The stretch down to Fradley is surrounded by woods and full of squirrels. The section above Shadehouse lock has 14-day moorings and would be a perfect dog-rummaging spot. But we were heading for the junction – hoping to get a mooring just after the turn onto the Coventry Canal. We were in for a shock – the nearer we got to the junction the busier it became, with a mix of long and short term moorings – all jam-packed. As we turned towards the swing-bridge Richard spotted that there was a 24-hour mooring spot right on the junction on the left just before the ‘narrow’ channel to the swingbridge. We couldn’t believe that it was a mooring, right there on the junction, and that no-one had nicked it! We got in quick! Just as well, we wouldn’t have had to cruise at least a mile down the Coventry canal before finding a free space.

We decided to eat on board – the Swan pub opposite seemed a bit busy and we had plenty of food on board. The dogs relaxed and we got on with a few more chores and watch the world go by. There’s plenty to watch here – the comings and goings by the pub, boats working up the locks, boats turning at the junction, walkers on the paths – it’s a good spot for lounging around. By chance we were moored opposite nb Trundles, a fellow participant on the BCN Challenge.

Luckily for us the sheer busyness of the canal heading towards Alrewas made it easy for us to resist the pull towards Shardlow, though we did regret missing the chance to bump into Sanity who was moored only a few short miles away. We had a quiet night on the moorig – it’s a big boating community and that’s always a good omen.

Photoblog:

A unique garden ornament

A unique garden ornament

Haywood Junction

Haywood Junction

Aah he's just so handsome.....

Aah he's just so handsome.....

More sweeping views

More sweeping views

The railway's never very far away...

The railway's never very far away...

The River Tame....

The River Tame....

What a gruesome tale...

What a gruesome tale...

Fine skewed railway bridge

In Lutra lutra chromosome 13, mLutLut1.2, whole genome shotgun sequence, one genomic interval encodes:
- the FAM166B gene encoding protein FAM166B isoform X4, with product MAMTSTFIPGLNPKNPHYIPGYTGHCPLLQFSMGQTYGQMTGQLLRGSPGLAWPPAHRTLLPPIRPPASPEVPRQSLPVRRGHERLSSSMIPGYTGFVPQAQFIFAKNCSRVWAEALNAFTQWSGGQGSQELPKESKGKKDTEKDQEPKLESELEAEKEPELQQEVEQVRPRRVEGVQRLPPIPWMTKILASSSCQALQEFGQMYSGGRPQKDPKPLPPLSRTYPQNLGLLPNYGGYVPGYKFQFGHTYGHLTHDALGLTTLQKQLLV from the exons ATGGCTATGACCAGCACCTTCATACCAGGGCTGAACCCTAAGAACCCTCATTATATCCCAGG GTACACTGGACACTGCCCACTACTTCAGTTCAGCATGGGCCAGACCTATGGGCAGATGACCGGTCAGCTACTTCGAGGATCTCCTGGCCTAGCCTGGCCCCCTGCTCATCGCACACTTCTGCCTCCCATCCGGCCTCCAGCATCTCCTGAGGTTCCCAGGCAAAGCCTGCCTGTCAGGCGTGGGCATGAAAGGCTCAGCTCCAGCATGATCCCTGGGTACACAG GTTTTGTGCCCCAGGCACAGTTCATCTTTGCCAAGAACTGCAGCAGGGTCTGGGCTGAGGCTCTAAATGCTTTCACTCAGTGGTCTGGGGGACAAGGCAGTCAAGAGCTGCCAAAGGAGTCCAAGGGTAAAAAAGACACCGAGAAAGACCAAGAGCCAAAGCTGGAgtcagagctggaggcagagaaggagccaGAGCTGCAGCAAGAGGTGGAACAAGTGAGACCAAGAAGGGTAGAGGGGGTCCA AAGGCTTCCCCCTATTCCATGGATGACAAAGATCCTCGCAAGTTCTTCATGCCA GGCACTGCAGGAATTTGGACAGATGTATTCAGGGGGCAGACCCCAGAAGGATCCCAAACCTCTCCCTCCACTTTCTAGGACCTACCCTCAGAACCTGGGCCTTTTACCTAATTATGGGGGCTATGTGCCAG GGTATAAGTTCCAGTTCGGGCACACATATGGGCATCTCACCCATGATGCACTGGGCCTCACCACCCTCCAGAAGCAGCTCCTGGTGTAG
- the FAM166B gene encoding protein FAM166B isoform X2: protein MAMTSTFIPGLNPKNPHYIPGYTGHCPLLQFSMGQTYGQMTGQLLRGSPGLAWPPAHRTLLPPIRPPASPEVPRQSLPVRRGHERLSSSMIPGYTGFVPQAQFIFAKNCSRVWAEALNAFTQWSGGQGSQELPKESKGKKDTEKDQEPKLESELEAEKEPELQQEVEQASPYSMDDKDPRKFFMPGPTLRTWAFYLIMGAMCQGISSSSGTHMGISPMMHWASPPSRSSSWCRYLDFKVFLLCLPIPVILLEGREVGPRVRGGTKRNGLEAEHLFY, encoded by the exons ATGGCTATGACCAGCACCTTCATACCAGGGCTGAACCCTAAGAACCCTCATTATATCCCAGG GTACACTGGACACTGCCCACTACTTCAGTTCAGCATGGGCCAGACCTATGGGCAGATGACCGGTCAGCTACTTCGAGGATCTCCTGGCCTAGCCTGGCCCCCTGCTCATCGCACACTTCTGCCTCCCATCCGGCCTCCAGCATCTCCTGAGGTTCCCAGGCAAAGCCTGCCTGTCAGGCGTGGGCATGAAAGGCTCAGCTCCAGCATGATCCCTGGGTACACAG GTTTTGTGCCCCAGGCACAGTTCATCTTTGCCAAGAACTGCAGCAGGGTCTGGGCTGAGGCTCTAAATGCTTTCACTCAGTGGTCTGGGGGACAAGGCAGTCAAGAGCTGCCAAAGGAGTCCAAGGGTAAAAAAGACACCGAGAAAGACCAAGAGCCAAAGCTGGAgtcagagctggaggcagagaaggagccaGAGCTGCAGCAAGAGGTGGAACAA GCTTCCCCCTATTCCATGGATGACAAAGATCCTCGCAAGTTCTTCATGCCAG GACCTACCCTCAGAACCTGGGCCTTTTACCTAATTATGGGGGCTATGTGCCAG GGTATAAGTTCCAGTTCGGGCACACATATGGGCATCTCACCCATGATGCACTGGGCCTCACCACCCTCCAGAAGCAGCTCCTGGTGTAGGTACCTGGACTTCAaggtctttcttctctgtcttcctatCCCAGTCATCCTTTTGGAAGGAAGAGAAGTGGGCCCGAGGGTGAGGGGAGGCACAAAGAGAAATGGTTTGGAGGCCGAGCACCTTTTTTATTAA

Fine skewed railway bridge

Rugeley power station dominates

Rugeley power station dominates

Canalside trampoline - how often do they land in the canal?

Canalside trampoline - how often do they land in the canal?

Big bird - we didn't catch the species but it looked proud and fierce

Big bird - we didn't catch the species but it looked proud and fierce

This is one of our landmarks on the M6....

This is one of our landmarks on the M6....

That figure int he nightshirt is a model but it oculd have been a real person - you can never tell with some boaters :-)

That figure in the nightshirt is a model but it could have been a real person - you can never tell with some boaters 🙂

Meander....

Meander....

A glimpse of the landscape.....

A glimpse of the landscape.....

King's Bromley Wharf - huge mooring basin...

King's Bromley Wharf - huge mooring basin...

Softly wooded canal - there's lots of squirrels in those woods...

Softly wooded canal - there's lots of squirrels in those woods...

At our mooring in Fradley - it's been a long day....

At our mooring in Fradley - it's been a long day....

Leave a Reply

Fill in your details below or click an icon to log in:

WordPress.com Logo

You are commenting using your WordPress.com account. Log Out /  Change )

Google photo

You are commenting using your Google account. Log Out /  Change )

Twitter picture

You are commenting using your Twitter account. Log Out /  Change )

Facebook photo

You are commenting using your Facebook account. Log Out /  Change )

Connecting to %s

This site uses Akismet to reduce spam. Learn how your comment data is processed.